I hereby file a complaint against all licensed Veterinarians engaged in companion animal practice in the State of Texas for violation of the Rules of Professional Conduct, rule 573.26 which states; Licensed veterinarians shall conduct their practice with honesty, integrity, and fair dealing to clients in time and services rendered, and in the amount charged for services, facilities, appliances and drugs.


I assert that the present practice of marketing of vaccinations for companion animals constitutes fraud by misrepresentation, fraud by silence, theft by deception, and undue influence by all Veterinarians engaged in companion animal practice in this state. Recommending, administering, and charging for Canine Corona vaccinations for adult dogs is fraud by misrepresentation, fraud by silence, theft by deception, and undue influence given the literature that states:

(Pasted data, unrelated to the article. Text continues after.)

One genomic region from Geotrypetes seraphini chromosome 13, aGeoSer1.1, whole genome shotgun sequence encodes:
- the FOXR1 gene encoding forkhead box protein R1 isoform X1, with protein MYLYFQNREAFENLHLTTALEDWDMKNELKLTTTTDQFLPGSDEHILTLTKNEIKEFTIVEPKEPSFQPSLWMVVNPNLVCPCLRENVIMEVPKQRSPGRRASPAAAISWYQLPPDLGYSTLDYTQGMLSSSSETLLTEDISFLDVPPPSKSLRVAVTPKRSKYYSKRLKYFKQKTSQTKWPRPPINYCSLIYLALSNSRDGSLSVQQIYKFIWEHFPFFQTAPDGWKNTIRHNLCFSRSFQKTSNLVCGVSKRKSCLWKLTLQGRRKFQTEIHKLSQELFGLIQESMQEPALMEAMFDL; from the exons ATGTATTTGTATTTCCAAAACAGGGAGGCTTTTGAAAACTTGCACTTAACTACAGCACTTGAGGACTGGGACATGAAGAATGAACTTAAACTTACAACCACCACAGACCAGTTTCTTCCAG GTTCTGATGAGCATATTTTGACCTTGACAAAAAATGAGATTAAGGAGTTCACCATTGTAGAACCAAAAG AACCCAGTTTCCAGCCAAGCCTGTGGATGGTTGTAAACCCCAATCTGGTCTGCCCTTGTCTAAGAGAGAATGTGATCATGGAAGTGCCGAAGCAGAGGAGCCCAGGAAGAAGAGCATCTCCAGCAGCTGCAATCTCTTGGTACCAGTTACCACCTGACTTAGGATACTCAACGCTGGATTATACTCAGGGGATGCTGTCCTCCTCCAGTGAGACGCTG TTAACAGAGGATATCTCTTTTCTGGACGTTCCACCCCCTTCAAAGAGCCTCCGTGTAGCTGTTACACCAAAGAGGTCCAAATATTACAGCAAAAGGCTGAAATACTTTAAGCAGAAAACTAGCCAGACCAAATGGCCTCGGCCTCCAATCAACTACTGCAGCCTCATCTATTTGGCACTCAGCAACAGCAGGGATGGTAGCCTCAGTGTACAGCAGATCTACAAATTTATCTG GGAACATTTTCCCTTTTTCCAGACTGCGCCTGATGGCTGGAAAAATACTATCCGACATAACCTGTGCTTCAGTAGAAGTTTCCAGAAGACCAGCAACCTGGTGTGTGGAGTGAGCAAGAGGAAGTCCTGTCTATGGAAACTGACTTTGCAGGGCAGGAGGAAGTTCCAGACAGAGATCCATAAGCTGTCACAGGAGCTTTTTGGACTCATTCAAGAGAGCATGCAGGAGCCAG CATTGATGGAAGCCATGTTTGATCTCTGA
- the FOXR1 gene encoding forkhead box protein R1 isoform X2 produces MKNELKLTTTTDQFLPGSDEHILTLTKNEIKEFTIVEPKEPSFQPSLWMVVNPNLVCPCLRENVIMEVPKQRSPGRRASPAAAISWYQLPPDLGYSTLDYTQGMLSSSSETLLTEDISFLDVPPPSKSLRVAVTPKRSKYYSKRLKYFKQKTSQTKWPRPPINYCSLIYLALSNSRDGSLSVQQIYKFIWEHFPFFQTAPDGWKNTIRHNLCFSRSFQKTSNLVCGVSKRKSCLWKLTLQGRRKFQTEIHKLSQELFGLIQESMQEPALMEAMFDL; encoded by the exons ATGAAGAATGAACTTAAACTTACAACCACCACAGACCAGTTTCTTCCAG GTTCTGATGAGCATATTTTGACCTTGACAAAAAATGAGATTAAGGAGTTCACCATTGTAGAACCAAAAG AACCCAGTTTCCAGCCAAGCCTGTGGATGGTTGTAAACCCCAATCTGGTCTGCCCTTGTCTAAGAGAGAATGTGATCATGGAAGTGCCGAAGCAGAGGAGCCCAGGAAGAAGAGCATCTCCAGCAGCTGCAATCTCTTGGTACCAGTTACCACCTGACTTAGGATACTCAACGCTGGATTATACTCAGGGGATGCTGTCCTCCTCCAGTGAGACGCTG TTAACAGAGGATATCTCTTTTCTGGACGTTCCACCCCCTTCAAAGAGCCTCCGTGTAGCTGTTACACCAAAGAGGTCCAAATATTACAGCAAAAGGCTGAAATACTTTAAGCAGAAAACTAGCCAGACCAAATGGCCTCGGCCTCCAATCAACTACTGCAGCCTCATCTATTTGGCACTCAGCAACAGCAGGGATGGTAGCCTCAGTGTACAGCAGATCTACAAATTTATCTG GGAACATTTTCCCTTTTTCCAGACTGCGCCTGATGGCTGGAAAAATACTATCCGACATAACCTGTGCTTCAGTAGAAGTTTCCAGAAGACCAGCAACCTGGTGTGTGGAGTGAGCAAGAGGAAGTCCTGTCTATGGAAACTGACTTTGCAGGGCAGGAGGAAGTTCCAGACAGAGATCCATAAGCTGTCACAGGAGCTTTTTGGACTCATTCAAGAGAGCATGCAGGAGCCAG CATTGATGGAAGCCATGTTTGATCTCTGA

1. Dogs over eight weeks of age are not susceptible to canine corona virus disease. Disease produced by canine corona virus has never been demonstrated in adult dogs. Dogs over eight weeks of age that are immunized against canine parvovirus will not develop symptoms of canine corona virus disease. Addition of an unnecessary antigen to the vaccination protocol will result in a lesser immunity to the important diseases like parvovirus and distemper, and increase the risk of adverse reactions.

2. Immunologists doubt that Canine corona virus vaccine works, as it would require secretory mucosal IgA antibodies to protect against corona virus and a parenteral vaccine does not accomplish this very well. Twenty-two Schools of Veterinary Medicine including Texas A&M University do not recommend canine corona virus vaccine.